Millennial black businesswoman addressing colleagues at a corporate business meeting, close upFeedback is routine in most work places, but all too often, we focus on what others can improve on rather than taking time to praise them for what they’re already doing well. If there’s a chance you might be guilty of not showing enough appreciation toward your employees and over-emphasizing their “needs improvement” traits in performance reviews, then you might want to consider the research-proven benefits of openly appreciating the people who work for you on a regular basis.

Several research studies have found that showing appreciation to your employees — publicly and privately — can make a world of difference when it comes to on-the-job productivity, job satisfaction and even innovation. One study, by Harvard Medical School, found that employees demonstrated a greater willingness to work harder when their employers expressed appreciation for them regularly, compared with employees who received little to no positive feedback except during formal performance reviews.

One of the best ways to create an environment of innovation, collaboration and trust is by serving as a role model for your employees and making regular gestures of gratitude. If you lead by example, then your employees will likely follow suit and routinely share their positive thoughts about others’ work, which will create a more inclusive and fulfilling workplace for everyone.

We’re not talking about constantly praising your employees and not offering up constructive criticism or suggestions on how they can do their job more effectively. We’re talking about making sure you show appreciation regularly. How often is the right amount? It all depends on the employee, but you may want to try to show appreciation for individual employees every two or three weeks at a minimum. It doesn’t have to elaborate or involve a one-hour meeting. It can be a simple “thank you.” This sounds obvious, but it’s easy to get so caught up in our to-do lists that we forget to make regular efforts to thank others for their help. You may consider expressing gratitude in your emails, dedicating a few minutes at the end of team meetings to thank your colleagues individually for the work they’re doing, or start up a weekly/monthly meeting in which you make sure that employees know you’re noticing their efforts. Occasionally highlighting individual accomplishments in meetings can be beneficial as well.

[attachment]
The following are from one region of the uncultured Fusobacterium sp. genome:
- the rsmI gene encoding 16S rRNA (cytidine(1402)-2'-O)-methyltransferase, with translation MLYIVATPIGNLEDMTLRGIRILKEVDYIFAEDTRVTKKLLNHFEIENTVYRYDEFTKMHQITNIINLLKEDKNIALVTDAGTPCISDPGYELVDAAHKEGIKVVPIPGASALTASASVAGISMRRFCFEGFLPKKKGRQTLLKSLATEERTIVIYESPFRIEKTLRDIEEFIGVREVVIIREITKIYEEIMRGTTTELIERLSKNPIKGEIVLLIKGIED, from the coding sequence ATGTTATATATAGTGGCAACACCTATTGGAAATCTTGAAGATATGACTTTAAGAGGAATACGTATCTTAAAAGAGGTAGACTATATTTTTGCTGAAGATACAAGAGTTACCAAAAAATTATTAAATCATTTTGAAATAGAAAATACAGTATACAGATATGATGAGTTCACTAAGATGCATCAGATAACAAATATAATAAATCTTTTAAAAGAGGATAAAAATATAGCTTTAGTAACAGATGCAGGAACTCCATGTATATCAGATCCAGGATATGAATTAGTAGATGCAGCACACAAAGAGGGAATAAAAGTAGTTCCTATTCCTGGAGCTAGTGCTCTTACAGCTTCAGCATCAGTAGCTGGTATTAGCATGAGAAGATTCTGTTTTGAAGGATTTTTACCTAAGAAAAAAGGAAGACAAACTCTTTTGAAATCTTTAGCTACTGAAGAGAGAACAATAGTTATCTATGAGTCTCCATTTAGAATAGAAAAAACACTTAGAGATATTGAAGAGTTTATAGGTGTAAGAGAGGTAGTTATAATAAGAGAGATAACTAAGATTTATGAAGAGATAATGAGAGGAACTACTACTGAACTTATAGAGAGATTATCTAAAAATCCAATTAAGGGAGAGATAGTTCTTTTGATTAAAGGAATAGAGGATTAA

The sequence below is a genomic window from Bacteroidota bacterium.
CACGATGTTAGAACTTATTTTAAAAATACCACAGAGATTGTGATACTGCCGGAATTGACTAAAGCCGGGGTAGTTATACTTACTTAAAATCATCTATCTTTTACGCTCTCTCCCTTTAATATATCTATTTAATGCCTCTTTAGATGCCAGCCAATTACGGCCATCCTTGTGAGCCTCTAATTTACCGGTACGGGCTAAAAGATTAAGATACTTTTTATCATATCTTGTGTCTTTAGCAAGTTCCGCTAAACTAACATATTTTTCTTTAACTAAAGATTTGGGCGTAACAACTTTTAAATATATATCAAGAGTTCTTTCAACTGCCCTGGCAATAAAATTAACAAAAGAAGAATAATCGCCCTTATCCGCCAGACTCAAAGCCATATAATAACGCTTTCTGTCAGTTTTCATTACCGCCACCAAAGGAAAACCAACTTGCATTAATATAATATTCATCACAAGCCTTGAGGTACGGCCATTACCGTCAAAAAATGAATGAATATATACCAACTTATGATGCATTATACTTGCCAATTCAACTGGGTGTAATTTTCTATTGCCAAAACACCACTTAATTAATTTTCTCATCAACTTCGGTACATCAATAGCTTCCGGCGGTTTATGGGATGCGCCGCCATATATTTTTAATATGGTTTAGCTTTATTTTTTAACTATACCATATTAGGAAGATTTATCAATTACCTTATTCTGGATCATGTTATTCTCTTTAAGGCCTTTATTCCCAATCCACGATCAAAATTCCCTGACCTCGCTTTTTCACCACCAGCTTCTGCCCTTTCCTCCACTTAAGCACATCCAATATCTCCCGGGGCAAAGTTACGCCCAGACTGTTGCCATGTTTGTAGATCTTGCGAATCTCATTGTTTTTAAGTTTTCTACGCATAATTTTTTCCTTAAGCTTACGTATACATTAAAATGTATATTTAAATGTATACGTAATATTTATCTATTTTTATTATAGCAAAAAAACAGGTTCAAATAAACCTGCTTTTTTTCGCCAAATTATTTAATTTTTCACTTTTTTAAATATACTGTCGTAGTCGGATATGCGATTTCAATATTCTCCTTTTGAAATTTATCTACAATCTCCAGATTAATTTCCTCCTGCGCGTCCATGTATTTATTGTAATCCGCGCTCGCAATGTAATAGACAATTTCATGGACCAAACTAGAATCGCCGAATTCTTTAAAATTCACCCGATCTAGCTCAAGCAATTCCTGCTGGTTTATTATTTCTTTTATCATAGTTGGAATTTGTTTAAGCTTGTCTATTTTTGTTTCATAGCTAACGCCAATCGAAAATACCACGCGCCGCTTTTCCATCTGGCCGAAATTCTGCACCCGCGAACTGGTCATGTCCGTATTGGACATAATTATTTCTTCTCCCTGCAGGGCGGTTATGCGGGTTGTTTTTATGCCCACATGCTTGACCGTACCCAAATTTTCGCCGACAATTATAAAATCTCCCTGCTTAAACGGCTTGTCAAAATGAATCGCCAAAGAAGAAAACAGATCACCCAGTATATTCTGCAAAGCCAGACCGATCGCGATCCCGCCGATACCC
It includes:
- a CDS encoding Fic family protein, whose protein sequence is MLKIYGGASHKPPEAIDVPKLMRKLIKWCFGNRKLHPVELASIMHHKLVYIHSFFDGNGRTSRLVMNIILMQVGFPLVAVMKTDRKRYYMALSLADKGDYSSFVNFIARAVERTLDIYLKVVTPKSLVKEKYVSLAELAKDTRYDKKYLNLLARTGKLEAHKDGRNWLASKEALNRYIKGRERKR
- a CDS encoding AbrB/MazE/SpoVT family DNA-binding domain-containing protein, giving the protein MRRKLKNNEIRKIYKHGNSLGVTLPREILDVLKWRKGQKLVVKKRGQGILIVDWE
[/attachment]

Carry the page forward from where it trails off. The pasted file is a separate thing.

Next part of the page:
Every little act of appreciation can make a huge difference in how an employee feels about their job and the company, so take this as an opportunity to foster a more positive, growth-oriented environment in your office.